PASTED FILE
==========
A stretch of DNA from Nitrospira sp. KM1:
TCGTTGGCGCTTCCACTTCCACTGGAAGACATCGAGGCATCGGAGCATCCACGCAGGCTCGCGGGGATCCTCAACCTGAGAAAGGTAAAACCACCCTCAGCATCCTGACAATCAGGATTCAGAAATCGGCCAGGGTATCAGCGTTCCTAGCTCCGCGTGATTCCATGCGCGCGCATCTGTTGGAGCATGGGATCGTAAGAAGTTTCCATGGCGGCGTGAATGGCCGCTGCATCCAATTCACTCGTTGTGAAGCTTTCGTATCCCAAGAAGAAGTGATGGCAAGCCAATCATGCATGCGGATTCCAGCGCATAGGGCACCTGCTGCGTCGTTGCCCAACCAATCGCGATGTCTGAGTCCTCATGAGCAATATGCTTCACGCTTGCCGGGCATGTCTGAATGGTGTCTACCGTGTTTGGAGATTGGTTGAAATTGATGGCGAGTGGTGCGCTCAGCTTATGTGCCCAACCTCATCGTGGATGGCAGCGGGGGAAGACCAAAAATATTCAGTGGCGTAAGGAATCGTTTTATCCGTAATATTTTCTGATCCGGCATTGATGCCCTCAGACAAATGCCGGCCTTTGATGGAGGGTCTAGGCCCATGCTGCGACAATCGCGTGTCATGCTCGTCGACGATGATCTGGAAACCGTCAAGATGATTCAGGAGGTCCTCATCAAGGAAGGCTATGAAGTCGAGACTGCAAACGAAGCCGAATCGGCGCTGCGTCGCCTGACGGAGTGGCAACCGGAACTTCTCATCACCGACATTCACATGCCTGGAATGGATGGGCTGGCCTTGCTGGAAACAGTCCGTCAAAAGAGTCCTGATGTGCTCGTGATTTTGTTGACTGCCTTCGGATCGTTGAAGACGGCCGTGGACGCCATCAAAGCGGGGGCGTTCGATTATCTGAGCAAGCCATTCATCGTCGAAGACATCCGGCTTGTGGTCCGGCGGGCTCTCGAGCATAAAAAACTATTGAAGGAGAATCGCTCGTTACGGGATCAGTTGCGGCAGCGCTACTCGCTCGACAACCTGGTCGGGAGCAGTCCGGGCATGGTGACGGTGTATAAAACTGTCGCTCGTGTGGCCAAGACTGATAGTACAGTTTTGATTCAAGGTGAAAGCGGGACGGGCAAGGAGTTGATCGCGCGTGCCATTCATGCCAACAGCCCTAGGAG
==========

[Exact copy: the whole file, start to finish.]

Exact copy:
A stretch of DNA from Nitrospira sp. KM1:
TCGTTGGCGCTTCCACTTCCACTGGAAGACATCGAGGCATCGGAGCATCCACGCAGGCTCGCGGGGATCCTCAACCTGAGAAAGGTAAAACCACCCTCAGCATCCTGACAATCAGGATTCAGAAATCGGCCAGGGTATCAGCGTTCCTAGCTCCGCGTGATTCCATGCGCGCGCATCTGTTGGAGCATGGGATCGTAAGAAGTTTCCATGGCGGCGTGAATGGCCGCTGCATCCAATTCACTCGTTGTGAAGCTTTCGTATCCCAAGAAGAAGTGATGGCAAGCCAATCATGCATGCGGATTCCAGCGCATAGGGCACCTGCTGCGTCGTTGCCCAACCAATCGCGATGTCTGAGTCCTCATGAGCAATATGCTTCACGCTTGCCGGGCATGTCTGAATGGTGTCTACCGTGTTTGGAGATTGGTTGAAATTGATGGCGAGTGGTGCGCTCAGCTTATGTGCCCAACCTCATCGTGGATGGCAGCGGGGGAAGACCAAAAATATTCAGTGGCGTAAGGAATCGTTTTATCCGTAATATTTTCTGATCCGGCATTGATGCCCTCAGACAAATGCCGGCCTTTGATGGAGGGTCTAGGCCCATGCTGCGACAATCGCGTGTCATGCTCGTCGACGATGATCTGGAAACCGTCAAGATGATTCAGGAGGTCCTCATCAAGGAAGGCTATGAAGTCGAGACTGCAAACGAAGCCGAATCGGCGCTGCGTCGCCTGACGGAGTGGCAACCGGAACTTCTCATCACCGACATTCACATGCCTGGAATGGATGGGCTGGCCTTGCTGGAAACAGTCCGTCAAAAGAGTCCTGATGTGCTCGTGATTTTGTTGACTGCCTTCGGATCGTTGAAGACGGCCGTGGACGCCATCAAAGCGGGGGCGTTCGATTATCTGAGCAAGCCATTCATCGTCGAAGACATCCGGCTTGTGGTCCGGCGGGCTCTCGAGCATAAAAAACTATTGAAGGAGAATCGCTCGTTACGGGATCAGTTGCGGCAGCGCTACTCGCTCGACAACCTGGTCGGGAGCAGTCCGGGCATGGTGACGGTGTATAAAACTGTCGCTCGTGTGGCCAAGACTGATAGTACAGTTTTGATTCAAGGTGAAAGCGGGACGGGCAAGGAGTTGATCGCGCGTGCCATTCATGCCAACAGCCCTAGGAG